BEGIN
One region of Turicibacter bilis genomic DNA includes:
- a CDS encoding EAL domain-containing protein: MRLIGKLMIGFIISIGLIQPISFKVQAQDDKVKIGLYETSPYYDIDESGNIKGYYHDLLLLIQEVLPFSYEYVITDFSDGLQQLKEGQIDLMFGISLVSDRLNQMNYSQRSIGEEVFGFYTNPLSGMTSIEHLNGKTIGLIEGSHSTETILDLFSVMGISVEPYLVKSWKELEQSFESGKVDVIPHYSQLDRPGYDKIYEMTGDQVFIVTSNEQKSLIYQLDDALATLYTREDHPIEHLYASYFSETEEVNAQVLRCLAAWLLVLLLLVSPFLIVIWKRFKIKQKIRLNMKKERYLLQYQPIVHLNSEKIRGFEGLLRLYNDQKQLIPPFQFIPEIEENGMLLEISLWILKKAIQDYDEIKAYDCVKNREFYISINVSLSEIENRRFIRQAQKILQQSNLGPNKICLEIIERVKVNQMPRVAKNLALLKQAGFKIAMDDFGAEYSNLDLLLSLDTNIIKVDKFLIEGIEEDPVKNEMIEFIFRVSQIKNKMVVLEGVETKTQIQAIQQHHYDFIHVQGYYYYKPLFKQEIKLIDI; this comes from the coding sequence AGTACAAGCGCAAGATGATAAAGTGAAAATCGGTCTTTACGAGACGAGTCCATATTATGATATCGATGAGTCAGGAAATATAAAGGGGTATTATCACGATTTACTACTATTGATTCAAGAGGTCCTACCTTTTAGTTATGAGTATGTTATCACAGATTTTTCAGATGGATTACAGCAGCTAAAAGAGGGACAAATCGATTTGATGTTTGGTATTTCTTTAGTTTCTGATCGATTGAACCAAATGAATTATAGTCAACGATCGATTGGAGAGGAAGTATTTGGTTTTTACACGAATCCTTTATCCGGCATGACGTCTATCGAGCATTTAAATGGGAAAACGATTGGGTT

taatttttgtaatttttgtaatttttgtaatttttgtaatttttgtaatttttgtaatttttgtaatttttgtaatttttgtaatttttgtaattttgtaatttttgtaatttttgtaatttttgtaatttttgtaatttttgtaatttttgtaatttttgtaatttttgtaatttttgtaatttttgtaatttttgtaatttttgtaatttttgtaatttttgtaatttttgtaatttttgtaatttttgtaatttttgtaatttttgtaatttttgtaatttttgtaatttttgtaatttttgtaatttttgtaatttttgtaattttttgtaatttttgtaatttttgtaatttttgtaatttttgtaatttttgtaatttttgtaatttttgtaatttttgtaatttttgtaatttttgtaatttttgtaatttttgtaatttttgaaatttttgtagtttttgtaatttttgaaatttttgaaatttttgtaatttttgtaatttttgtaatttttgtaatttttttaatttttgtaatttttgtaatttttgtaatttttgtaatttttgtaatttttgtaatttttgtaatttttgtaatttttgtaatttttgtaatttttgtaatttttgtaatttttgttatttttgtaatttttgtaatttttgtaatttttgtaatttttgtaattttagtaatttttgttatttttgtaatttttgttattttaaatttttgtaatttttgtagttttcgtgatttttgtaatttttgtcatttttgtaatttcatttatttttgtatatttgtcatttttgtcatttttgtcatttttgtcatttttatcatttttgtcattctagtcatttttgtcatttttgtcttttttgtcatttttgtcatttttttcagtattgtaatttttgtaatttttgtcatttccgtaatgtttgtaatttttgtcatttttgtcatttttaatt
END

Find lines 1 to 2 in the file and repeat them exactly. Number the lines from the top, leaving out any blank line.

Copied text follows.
One region of Turicibacter bilis genomic DNA includes:
- a CDS encoding EAL domain-containing protein: MRLIGKLMIGFIISIGLIQPISFKVQAQDDKVKIGLYETSPYYDIDESGNIKGYYHDLLLLIQEVLPFSYEYVITDFSDGLQQLKEGQIDLMFGISLVSDRLNQMNYSQRSIGEEVFGFYTNPLSGMTSIEHLNGKTIGLIEGSHSTETILDLFSVMGISVEPYLVKSWKELEQSFESGKVDVIPHYSQLDRPGYDKIYEMTGDQVFIVTSNEQKSLIYQLDDALATLYTREDHPIEHLYASYFSETEEVNAQVLRCLAAWLLVLLLLVSPFLIVIWKRFKIKQKIRLNMKKERYLLQYQPIVHLNSEKIRGFEGLLRLYNDQKQLIPPFQFIPEIEENGMLLEISLWILKKAIQDYDEIKAYDCVKNREFYISINVSLSEIENRRFIRQAQKILQQSNLGPNKICLEIIERVKVNQMPRVAKNLALLKQAGFKIAMDDFGAEYSNLDLLLSLDTNIIKVDKFLIEGIEEDPVKNEMIEFIFRVSQIKNKMVVLEGVETKTQIQAIQQHHYDFIHVQGYYYYKPLFKQEIKLIDI; this comes from the coding sequence AGTACAAGCGCAAGATGATAAAGTGAAAATCGGTCTTTACGAGACGAGTCCATATTATGATATCGATGAGTCAGGAAATATAAAGGGGTATTATCACGATTTACTACTATTGATTCAAGAGGTCCTACCTTTTAGTTATGAGTATGTTATCACAGATTTTTCAGATGGATTACAGCAGCTAAAAGAGGGACAAATCGATTTGATGTTTGGTATTTCTTTAGTTTCTGATCGATTGAACCAAATGAATTATAGTCAACGATCGATTGGAGAGGAAGTATTTGGTTTTTACACGAATCCTTTATCCGGCATGACGTCTATCGAGCATTTAAATGGGAAAACGATTGGGTT